The system becomes of great flexibility by removal of the refrigeration element of the combination as circumstances dictate the desirability thereof. For instance, where relatively low humidity or cold air is available, only a small dehumidification applied by the desiccant is necessary and the refrigerating unit may be by-passed or inactivated. Again, where much of the gas to be dehumidified is relatively dry recycle gas from a cargo hold, only the fresh make-up supply of highly moist sea air needs to be first refrigerated and which together with the recycle air is passed directly to the desiccant bed. Where, again, only cool air is desired for passenger comfort in port, there being no need for dehumidification of the cargo spaces, only the refrigeration system may be used. The preliminary refrigeration makes the subsequent desiccant dehumidification more efficient and operative to supply dry gas at lower temperatures by the cold gas being reheated in the desiccant bed. Also important, however, is the fact that a far drier air is produced having better dry cargo hold protective value than is available by other known dehumidification systems for ships.

The present system as a practical matter allows great economies also because it is highly flexible to inactivate a portion of the system, i.e. preliminary dehumidification by refrigeration, when the air already has below or about the moisture content produceable by preliminary refrigeration. Thus, where under unusual sea air conditions, the temperature and relative humidity is below about the range of 50 to 70 F., preliminary refrigeration is either by-passed or that refrigeration unit is inactivated. That also will be desirable sometimes, where the system is flexible to recycle some of the relatively dry cool air from the dehumidified space, to by-pass the refrigeration unit, passing the recycle directly to the desiccant dehumidifier.

The system also has further advantages in that the air where first cooled by refrigeration is finally dehumidified in the desiccant to provide very dry air at a lower temperature, the refrigeration tending to ofiset the rise in temperature normally imparted by moisture removal in the desiccant bed. There are numerous other incidental advantages which will be inherent in the description which follows made in conjunction with the drawings wherein:

FIG. 1 shows a plan view of the combination system partially in section;

FIG. 2 is an elevation of the right side of FIG. 1; and

FIG. 3 is an end view in elevation of FIG. 1.

Referring to FIGS. 1-3, the gas to be dehumidified enters the system as moist, humid, and usually warm air through an inlet duct 20, entering the suction of a blower or fan 12 impelled by a motor 14, and is sent through a heat exchange unit of a refrigeration system 16. That heat exchange unit 16 comprises an elongated annular shell housing in which are disposed refrigeration coils 18 comprising the cold evaporation coils of a refrigeration system. The refrigeration system comprises a standard compressor motor 20 which compresses refrigeration gas, such as Freon, passing the hot compressed gas through a duct 22 into a condenser 24 which condenses the gas to a liquid. The liquefied refrigerant then passes through duct 26 whence it is expanded by evaporation into the coils 18 wherein the liquid expands to a gas according to standard refrigeration unit construction and of which the present drawings are merely a diagram.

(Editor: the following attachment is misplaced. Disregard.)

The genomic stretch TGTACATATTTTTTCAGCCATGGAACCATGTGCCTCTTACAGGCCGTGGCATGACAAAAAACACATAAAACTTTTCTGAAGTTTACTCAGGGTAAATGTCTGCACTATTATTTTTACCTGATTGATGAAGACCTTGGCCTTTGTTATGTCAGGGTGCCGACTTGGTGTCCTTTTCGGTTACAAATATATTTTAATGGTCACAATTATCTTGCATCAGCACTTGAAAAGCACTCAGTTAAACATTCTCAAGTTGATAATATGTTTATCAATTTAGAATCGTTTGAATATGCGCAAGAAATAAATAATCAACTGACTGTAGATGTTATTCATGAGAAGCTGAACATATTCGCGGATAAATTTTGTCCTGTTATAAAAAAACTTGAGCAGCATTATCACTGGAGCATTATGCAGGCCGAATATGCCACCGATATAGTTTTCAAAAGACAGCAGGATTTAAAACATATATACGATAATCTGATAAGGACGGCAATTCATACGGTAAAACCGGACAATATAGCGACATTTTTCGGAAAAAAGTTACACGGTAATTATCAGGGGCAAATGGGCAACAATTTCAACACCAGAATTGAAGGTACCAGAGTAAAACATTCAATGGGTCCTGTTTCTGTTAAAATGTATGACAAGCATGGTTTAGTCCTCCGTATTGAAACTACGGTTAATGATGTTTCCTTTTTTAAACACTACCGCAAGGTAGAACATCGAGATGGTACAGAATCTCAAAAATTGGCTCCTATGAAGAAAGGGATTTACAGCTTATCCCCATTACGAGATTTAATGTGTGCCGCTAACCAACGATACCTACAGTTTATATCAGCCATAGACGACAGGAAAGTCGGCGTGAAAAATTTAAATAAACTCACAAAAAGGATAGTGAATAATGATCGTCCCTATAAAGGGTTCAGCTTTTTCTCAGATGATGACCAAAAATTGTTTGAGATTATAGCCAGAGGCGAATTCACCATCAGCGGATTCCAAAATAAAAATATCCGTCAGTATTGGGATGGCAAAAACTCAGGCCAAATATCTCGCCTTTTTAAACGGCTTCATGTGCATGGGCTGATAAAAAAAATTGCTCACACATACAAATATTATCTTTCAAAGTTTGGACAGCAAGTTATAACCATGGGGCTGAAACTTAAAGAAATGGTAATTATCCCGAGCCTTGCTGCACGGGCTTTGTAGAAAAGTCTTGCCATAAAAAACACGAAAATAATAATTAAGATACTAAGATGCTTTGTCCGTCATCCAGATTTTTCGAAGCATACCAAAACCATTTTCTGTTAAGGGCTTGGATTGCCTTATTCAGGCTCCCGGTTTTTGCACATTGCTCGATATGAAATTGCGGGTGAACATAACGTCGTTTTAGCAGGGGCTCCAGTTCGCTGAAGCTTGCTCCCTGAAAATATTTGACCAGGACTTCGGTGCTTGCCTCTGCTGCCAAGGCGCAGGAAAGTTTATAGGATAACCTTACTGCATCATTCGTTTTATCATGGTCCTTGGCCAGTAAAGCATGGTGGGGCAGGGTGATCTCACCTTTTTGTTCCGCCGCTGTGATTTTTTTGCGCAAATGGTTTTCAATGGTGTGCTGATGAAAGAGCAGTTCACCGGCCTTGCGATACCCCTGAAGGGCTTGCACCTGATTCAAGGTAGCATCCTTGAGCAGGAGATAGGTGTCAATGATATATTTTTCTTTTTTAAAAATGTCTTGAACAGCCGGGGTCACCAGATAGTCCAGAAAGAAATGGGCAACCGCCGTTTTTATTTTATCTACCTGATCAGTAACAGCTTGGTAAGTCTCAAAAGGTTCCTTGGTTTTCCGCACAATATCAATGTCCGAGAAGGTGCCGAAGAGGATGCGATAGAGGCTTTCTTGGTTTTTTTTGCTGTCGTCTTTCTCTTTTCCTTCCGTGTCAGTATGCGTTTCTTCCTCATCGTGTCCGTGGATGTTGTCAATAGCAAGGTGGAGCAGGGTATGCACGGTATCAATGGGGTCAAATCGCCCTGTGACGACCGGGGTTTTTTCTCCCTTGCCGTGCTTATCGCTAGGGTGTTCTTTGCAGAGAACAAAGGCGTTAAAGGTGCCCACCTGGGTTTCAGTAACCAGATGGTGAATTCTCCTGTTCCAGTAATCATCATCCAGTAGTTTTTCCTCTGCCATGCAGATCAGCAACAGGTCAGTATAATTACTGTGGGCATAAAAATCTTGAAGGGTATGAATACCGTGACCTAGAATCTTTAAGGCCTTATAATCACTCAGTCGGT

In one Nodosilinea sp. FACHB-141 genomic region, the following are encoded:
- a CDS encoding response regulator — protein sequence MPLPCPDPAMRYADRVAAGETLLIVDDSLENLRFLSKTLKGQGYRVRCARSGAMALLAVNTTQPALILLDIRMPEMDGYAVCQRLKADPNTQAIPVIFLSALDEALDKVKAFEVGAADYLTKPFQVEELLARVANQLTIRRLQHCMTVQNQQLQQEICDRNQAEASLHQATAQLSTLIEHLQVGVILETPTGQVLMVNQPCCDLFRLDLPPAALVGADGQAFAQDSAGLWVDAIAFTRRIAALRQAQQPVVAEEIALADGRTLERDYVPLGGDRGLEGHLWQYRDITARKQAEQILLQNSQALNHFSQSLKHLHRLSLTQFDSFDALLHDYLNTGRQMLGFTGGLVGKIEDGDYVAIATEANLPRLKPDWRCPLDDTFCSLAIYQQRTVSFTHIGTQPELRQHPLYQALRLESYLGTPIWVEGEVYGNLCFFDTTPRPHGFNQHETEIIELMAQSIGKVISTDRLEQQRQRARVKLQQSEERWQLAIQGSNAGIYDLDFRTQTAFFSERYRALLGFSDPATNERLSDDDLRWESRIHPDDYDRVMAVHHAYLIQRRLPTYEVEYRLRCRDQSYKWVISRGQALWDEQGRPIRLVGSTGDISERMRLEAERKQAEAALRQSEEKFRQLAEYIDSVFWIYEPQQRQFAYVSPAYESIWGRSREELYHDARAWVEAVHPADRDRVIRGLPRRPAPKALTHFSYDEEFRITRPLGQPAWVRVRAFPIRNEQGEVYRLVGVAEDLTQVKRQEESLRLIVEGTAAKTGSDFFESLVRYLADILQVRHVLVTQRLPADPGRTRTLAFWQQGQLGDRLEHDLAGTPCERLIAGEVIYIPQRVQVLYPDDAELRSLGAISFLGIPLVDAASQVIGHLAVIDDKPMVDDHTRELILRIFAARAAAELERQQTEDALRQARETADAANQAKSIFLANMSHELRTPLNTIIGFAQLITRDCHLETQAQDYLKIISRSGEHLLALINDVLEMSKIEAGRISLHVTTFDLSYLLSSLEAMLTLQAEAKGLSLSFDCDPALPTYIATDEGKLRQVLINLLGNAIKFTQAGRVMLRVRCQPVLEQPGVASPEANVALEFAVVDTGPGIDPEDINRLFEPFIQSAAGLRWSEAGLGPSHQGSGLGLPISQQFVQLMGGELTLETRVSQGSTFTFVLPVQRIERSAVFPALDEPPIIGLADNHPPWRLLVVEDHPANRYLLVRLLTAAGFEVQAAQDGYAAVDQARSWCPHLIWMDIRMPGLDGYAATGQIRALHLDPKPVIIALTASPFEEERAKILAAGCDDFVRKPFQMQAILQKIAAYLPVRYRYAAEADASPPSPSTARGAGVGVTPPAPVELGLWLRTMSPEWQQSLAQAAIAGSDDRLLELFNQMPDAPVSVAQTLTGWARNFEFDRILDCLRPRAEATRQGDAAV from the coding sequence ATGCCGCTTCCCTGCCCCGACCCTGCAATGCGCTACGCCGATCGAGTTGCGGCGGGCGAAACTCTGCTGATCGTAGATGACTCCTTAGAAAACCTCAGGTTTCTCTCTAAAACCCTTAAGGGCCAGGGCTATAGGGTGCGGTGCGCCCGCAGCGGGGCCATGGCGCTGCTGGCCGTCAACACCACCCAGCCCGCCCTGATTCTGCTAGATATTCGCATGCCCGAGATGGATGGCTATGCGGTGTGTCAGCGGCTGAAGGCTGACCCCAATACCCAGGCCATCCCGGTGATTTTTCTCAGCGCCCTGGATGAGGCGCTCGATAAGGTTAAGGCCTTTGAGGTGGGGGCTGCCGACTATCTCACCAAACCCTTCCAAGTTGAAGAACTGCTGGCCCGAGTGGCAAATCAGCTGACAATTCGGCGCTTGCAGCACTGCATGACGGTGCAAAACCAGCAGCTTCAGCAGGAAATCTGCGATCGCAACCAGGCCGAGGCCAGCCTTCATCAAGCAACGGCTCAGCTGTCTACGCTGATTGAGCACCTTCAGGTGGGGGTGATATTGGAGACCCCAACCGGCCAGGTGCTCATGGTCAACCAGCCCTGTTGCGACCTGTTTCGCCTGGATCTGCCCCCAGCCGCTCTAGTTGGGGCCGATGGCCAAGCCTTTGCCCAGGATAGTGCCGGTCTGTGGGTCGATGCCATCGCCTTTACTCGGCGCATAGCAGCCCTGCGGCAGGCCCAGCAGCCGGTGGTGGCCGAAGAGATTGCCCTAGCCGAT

The warm gas to be dehumidified, passing through the chamber 16, contacts the cold evaporator coils 13 and becomes cooled below its dew point, depositing a substantial amount of its moisture. It is preferably cooled to a temperature in the range of 70 F. The lower temperature limit given is that to which air can be efficiently cooled by such refrigeration coils without frosting thereof by a higher temperature differential. While more generally the air will be cooled to the range of 45-60" F. and usually between 45 and E, where the temperature already is in the range of 45-70 F. the refrigeration unit will usually be inactivated whereby the coil 13 is at the same temperature of the inlet air, and the inlet air will then not be cooled at all, according to the present system.

The gas leaving the refrigeration chamber 16 is diverted through either of two ducts 28 and 39 respectively, controlled by valves 32 and 34 for passage alternately into an upper dehumidification chamber 36 or a lower dehumidification chamber 38. The gas enters the dehumidification chamber, for instance the upper one 36 as shown in FIG. 1, through a right hand plenum portion 41) passing horizontally across to the left hand side plenum 42 and, in passage, traverses narrow vertical desiccant beds 44. These beds 44 are set angularly to intercept the horizontal passage of gas. As shown, two beds 46 and 43 join in a V at the inlet end adjacent the plenum 40, the narrow end juncture of both beds being enclosed by an imperforate shield bracket 50 whereby the gas passes around both sides through the open sloping or angularly disposed opposite inlet side surfaces 52 and 54 of respective beds 48 and 46, passing entirely across each end to the center of the V, and thence from the center of the V and inner sides thereof to the left hand plenum 42 as dehumidified gas. In a similar manner, beds 56 and 58 are joined in a V through a similar imperforate shield bracket 60. The opposite legs of the V are similarly encased in imperforate brackets 62, 64 and 66 which close that outlet bed portion, thereby forcing the gas entering from the plenum 49 to traverse the bed angularly in its passage through the relatively shallow bed from side to side.